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Rock-Paper-Scissors, Lizard Style: Game Of Life Allows All Mating Strategies, Cornell Evolutionary Biologist Reports

Date:
December 11, 2000
Source:
Cornell University
Summary:
If the objective of the genetic game of life is to distribute one's genes among the greatest number of offspring, an aggressive male with lots of females in a big territory would seem a likely winner. Or would the loyal male who guards a single mate in a small territory come out ahead in the game? How about the landless loner who sneaks into other males' territories and mates with their females?

ITHACA, N.Y. -- If the objective of the genetic game of life is to distribute one's genes among the greatest number of offspring, an aggressive male with lots of females in a big territory would seem a likely winner.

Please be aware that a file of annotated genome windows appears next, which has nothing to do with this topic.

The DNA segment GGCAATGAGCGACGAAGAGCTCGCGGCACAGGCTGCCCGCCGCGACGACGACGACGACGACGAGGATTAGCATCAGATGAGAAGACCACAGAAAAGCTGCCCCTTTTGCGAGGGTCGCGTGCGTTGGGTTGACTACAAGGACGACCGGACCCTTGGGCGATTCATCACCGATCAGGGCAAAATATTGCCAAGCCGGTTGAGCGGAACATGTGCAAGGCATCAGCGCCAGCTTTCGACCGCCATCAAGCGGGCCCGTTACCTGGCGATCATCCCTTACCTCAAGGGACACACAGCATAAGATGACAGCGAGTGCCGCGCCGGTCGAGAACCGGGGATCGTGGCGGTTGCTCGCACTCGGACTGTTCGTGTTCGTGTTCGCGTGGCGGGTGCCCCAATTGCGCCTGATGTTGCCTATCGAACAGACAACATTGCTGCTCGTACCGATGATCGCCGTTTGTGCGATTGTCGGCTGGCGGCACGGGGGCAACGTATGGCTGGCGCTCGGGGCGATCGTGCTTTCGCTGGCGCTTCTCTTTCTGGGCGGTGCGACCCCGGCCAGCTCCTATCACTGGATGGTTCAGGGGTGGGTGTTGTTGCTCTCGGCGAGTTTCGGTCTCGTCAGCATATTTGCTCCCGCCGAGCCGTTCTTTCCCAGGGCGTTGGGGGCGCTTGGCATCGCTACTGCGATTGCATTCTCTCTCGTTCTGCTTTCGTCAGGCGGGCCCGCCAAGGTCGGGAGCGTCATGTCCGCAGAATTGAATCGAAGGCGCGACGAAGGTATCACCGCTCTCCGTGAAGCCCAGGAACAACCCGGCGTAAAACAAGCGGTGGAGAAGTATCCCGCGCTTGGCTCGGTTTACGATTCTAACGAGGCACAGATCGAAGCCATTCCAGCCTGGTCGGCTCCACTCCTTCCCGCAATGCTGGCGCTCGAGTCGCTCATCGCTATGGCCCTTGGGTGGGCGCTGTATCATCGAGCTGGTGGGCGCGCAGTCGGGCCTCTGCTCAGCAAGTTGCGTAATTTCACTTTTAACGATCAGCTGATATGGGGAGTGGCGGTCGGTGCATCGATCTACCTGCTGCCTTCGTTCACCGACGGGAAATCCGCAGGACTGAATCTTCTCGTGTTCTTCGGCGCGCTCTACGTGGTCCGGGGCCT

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The above story is based on materials provided by Cornell University. Note: Materials may be edited for content and length.


Cite This Page:

Cornell University. "Rock-Paper-Scissors, Lizard Style: Game Of Life Allows All Mating Strategies, Cornell Evolutionary Biologist Reports." ScienceDaily. ScienceDaily, 11 December 2000. <www.sciencedaily.com/releases/2000/12/001211075730.htm>.
Cornell University. (2000, December 11). Rock-Paper-Scissors, Lizard Style: Game Of Life Allows All Mating Strategies, Cornell Evolutionary Biologist Reports. ScienceDaily. Retrieved April 23, 2014 from www.sciencedaily.com/releases/2000/12/001211075730.htm
Cornell University. "Rock-Paper-Scissors, Lizard Style: Game Of Life Allows All Mating Strategies, Cornell Evolutionary Biologist Reports." ScienceDaily. www.sciencedaily.com/releases/2000/12/001211075730.htm (accessed April 23, 2014).

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